Jeff’s wife’s stepfather had built the original building in 1927 so I liked the continuity for having him involved in the project.  He fell in love with the vision and added several flourishes of his own.  The building is made of 6” – 8” pine logs, milled flat on two sides and tied together into slabs.  We were originally going to build a whole insulated hot room inside the structure.  Once we got started and could see the way the pine logs and the cedar worked together, we knew we could not cover up the logs.

I love the way the whole project holds together.  We are still working out details.  I think the thing I like the most is the lighting,  We use candles and the light from the fire.  At my age, we all appreciate the warm soft light when we are sitting naked in sauna.  Glenn suggested putting dimmers on every light and using indirect LED rope lighting under the top bench.  We discovered that we could not set the lights low enough so we turn them all off.  It is nice to have them when we are cleaning up or getting things started.

I love the doors that Jeff built and the cedar door handles.  I love the natural light from the windows.

The 10’ x 12’ changing room is very important to the experience.  We typically do 15-minute rounds in the hot room, then spend long spells between relaxing in the changing room.  We built a day bed in the form of a sauna bench.  It is a great place to hang out when we are all sweaty and it can convert to a full-sized bed, making the sauna a great guest space.  There is also a table for games, snacks and conversation.  We are figuring out how we will use this space before finishing it.  The fact that it has doors on both ends makes it feel smaller than it is.

The sauna has changed the whole cabin experience.  Everyone wants to hang out there.  Our late afternoon sauna sessions often stretch out to two and a half hours.  It is just the thing to bring everyone down a notch, to really relax and be present.  And, no one wants it to end.  We have a lot of wonderful conversation in the sauna.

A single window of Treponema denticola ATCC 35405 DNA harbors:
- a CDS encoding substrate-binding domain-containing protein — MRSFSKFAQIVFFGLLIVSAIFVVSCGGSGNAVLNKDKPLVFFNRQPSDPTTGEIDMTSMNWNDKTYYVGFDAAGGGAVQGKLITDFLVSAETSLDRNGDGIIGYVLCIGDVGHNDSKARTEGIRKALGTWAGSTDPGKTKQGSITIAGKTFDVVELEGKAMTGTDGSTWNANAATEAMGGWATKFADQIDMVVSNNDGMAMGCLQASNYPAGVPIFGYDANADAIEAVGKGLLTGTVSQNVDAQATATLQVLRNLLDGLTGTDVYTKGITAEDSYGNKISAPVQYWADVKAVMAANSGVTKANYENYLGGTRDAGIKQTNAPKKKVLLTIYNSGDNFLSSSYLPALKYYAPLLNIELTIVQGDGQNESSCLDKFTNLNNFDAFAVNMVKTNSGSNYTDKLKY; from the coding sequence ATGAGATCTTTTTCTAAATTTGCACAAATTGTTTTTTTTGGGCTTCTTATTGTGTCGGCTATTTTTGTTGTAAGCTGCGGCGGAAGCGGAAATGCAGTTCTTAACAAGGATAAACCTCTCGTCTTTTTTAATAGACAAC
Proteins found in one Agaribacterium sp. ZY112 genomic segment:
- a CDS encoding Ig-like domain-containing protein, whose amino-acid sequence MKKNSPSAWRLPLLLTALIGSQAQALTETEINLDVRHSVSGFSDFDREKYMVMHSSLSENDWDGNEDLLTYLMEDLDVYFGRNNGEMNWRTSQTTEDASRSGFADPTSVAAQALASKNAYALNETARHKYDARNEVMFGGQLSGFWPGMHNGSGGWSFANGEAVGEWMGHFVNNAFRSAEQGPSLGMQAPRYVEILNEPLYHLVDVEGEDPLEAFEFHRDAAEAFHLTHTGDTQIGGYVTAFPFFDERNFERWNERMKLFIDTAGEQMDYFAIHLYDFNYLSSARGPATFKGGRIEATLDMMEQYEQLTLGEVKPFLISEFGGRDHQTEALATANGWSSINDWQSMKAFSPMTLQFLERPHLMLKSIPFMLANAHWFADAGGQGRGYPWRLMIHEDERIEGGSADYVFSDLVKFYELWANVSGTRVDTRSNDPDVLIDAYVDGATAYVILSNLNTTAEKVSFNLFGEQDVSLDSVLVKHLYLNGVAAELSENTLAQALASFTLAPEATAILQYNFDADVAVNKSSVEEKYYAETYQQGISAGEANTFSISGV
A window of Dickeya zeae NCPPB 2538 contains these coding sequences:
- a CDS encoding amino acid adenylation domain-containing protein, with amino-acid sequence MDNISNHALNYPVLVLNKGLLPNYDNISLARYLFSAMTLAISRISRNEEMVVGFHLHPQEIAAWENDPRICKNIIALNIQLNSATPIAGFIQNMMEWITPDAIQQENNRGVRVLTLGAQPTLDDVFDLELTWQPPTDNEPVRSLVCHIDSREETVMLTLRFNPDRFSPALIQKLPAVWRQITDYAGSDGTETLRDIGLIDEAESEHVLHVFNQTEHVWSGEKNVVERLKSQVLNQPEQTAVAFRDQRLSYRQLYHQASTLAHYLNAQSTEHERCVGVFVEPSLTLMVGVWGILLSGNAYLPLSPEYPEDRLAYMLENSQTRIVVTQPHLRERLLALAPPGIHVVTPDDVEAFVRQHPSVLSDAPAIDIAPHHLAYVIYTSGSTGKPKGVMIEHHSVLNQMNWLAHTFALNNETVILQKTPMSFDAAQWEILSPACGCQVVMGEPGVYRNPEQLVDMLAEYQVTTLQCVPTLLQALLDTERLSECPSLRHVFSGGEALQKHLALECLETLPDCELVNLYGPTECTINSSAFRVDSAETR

As seen from inside the hot room.

Any regrets or do-overs?

Only that it took me 20 years to do this.  I cannot believe I waited so long.

We made a lot of decisions on the fly.  We ended up putting in fewer windows and making other adjustments.  It has worked out very well.  I wish I had water there for showers but I can add that later.

The only other issue is that we might need to create a visually screened area for our more modest guests to change.  Coming from the European sauna experience, we often need to discuss what to wear.  We prefer to wear nothing at all but, here in the midwest, we need to accommodate our guests so most people wrap up in big towels.  We need to somehow screen the windows and make it possible for people to change in a place that is comfortable for them.

Embracing the heat of a kick ass authentic Finnish sauna stove (400 lbs. of thermal mass).

If you could have a Mobile Sauna anywhere in the world, where would you bring it and go Sauna?

My home in Minneapolis.  I live in a sixth-floor condo downtown.  I would love to have a sauna there.

For more information about building your own wood fired authentic Finnish sauna, please go here.

Want to see another cabin sauna build?  Please click here.

Oh, and here’s a link to all John’s sauna build photos.  Click here.

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9 thoughts on “Sauna build in Northwest Wisconsin has changed the whole cabin experience: everyone wants to hang out there”

  1. This web site is a great resource! It was super helpful to see the details of other sauna builds. I would not have thought of the candle windows nor to build our own doors. The bench furniture and cedar floor mats were other details that emerged from the site and my discussions with Glenn,

  2. Hello, I am a journalist writing a story for the Wall Street Journal about the sauna industry. Could you contact me at the email below? Thank you.

  3. Great line; “In this way, I was able to live into the project.” It grabs the essence of the building experience.